# Trying to understand derivatives in terms of differential forms

1. May 19, 2013

### Mandelbroth

Suppose we have a curve, formed by a function f that maps real numbers to real numbers, such that f is everywhere smooth over a subset D of its domain. Let's suppose that, for all x in D, there is a vector space that contains all vectors tangent to the curve at that point, called the tangent space. A differential df is, thus, a linear functional that maps elements of the tangent space at a point x to the set of real numbers. The quantity dx denotes the differential of the identity function. As such, the derivative may be seen as a "function of proportionality" that gives, intuitively, the ratio of how much faster f grows compared to the identity function at a point x. That is, $df = \frac{df}{dx}dx$.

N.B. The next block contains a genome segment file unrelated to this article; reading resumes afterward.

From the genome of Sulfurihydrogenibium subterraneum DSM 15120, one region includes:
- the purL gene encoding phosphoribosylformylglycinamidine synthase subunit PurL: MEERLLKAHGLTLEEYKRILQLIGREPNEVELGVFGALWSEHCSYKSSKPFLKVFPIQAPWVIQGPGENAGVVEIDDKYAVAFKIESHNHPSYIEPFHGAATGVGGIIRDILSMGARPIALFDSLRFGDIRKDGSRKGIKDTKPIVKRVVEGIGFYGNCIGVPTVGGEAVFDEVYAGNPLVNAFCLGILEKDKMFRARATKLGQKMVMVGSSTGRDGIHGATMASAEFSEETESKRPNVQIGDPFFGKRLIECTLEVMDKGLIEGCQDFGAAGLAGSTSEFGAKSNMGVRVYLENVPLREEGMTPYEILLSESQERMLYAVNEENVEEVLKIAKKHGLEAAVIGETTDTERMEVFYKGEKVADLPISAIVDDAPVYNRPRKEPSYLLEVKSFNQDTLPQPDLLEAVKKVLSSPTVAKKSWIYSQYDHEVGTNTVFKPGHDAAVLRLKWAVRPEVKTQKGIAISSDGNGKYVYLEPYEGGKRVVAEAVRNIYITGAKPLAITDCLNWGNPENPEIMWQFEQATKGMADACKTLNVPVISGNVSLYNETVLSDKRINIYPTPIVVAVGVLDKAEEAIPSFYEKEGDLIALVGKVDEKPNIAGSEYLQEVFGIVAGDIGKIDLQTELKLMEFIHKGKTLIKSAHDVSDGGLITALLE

This has, roughly, been my definition of the derivative of a function. First of all, is this a correct way of thinking about it in terms of differential geometry (minus the formalisms, of course. For example, the curve might be better considered as a manifold)?

Second, does this justify, to some degree, the idea that we can "cancel" differentials? Id est, $\frac{dy}{dx}=\frac{dy}{\not{du}}\frac{\not{du}}{dx}$?

Third, does this concept generalize? That is, could there be "derivatives" for higher differential forms, like $\frac{dy\wedge dx}{dz\wedge dw}$?

I'm a little new to the ideas of differential geometry, but feel free to use formal terms to force me to look up information on them so I can learn more. Thank you in advance for your help.

2. May 19, 2013